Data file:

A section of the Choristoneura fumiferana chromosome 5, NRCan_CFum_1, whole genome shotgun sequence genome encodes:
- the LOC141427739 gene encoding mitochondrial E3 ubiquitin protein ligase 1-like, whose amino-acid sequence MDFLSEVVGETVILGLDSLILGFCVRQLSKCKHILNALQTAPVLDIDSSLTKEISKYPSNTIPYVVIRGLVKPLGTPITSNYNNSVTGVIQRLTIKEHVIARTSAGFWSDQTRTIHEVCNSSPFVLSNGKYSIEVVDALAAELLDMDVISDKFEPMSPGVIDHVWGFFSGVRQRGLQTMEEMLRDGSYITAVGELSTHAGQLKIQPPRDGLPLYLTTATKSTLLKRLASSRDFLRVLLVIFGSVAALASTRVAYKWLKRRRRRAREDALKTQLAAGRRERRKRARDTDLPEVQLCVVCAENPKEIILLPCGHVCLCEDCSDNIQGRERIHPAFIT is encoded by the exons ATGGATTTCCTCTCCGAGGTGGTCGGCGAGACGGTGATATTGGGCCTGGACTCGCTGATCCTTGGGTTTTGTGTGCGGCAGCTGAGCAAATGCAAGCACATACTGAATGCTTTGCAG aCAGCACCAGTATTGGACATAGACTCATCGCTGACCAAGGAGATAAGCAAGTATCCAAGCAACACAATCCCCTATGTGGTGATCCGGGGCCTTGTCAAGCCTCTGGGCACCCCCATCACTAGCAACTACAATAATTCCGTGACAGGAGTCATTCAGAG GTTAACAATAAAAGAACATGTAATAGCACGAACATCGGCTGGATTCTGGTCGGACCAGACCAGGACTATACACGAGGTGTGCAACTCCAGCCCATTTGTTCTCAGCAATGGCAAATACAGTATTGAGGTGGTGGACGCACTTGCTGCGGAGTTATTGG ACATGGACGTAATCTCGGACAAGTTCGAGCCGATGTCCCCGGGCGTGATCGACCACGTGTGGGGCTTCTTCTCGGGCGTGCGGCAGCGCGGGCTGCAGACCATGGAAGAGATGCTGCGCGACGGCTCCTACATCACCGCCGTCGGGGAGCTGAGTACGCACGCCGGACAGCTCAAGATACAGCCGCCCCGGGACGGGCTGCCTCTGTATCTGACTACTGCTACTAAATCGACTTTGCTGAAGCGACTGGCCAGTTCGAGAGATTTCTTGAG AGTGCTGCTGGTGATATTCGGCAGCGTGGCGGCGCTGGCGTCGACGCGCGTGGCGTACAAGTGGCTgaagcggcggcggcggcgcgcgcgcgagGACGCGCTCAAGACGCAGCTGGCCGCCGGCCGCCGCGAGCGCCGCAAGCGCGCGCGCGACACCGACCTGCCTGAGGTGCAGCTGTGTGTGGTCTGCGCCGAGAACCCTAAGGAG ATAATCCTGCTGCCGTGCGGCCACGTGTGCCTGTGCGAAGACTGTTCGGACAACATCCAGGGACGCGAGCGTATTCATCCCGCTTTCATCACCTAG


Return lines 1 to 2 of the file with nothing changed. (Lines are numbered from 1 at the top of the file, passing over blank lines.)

A section of the Choristoneura fumiferana chromosome 5, NRCan_CFum_1, whole genome shotgun sequence genome encodes:
- the LOC141427739 gene encoding mitochondrial E3 ubiquitin protein ligase 1-like, whose amino-acid sequence MDFLSEVVGETVILGLDSLILGFCVRQLSKCKHILNALQTAPVLDIDSSLTKEISKYPSNTIPYVVIRGLVKPLGTPITSNYNNSVTGVIQRLTIKEHVIARTSAGFWSDQTRTIHEVCNSSPFVLSNGKYSIEVVDALAAELLDMDVISDKFEPMSPGVIDHVWGFFSGVRQRGLQTMEEMLRDGSYITAVGELSTHAGQLKIQPPRDGLPLYLTTATKSTLLKRLASSRDFLRVLLVIFGSVAALASTRVAYKWLKRRRRRAREDALKTQLAAGRRERRKRARDTDLPEVQLCVVCAENPKEIILLPCGHVCLCEDCSDNIQGRERIHPAFIT is encoded by the exons ATGGATTTCCTCTCCGAGGTGGTCGGCGAGACGGTGATATTGGGCCTGGACTCGCTGATCCTTGGGTTTTGTGTGCGGCAGCTGAGCAAATGCAAGCACATACTGAATGCTTTGCAG aCAGCACCAGTATTGGACATAGACTCATCGCTGACCAAGGAGATAAGCAAGTATCCAAGCAACACAATCCCCTATGTGGTGATCCGGGGCCTTGTCAAGCCTCTGGGCACCCCCATCACTAGCAACTACAATAATTCCGTGACAGGAGTCATTCAGAG GTTAACAATAAAAGAACATGTAATAGCACGAACATCGGCTGGATTCTGGTCGGACCAGACCAGGACTATACACGAGGTGTGCAACTCCAGCCCATTTGTTCTCAGCAATGGCAAATACAGTATTGAGGTGGTGGACGCACTTGCTGCGGAGTTATTGG ACATGGACGTAATCTCGGACAAGTTCGAGCCGATGTCCCCGGGCGTGATCGACCACGTGTGGGGCTTCTTCTCGGGCGTGCGGCAGCGCGGGCTGCAGACCATGGAAGAGATGCTGCGCGACGGCTCCTACATCACCGCCGTCGGGGAGCTGAGTACGCACGCCGGACAGCTCAAGATACAGCCGCCCCGGGACGGGCTGCCTCTGTATCTGACTACTGCTACTAAATCGACTTTGCTGAAGCGACTGGCCAGTTCGAGAGATTTCTTGAG AGTGCTGCTGGTGATATTCGGCAGCGTGGCGGCGCTGGCGTCGACGCGCGTGGCGTACAAGTGGCTgaagcggcggcggcggcgcgcgcgcgagGACGCGCTCAAGACGCAGCTGGCCGCCGGCCGCCGCGAGCGCCGCAAGCGCGCGCGCGACACCGACCTGCCTGAGGTGCAGCTGTGTGTGGTCTGCGCCGAGAACCCTAAGGAG ATAATCCTGCTGCCGTGCGGCCACGTGTGCCTGTGCGAAGACTGTTCGGACAACATCCAGGGACGCGAGCGTATTCATCCCGCTTTCATCACCTAG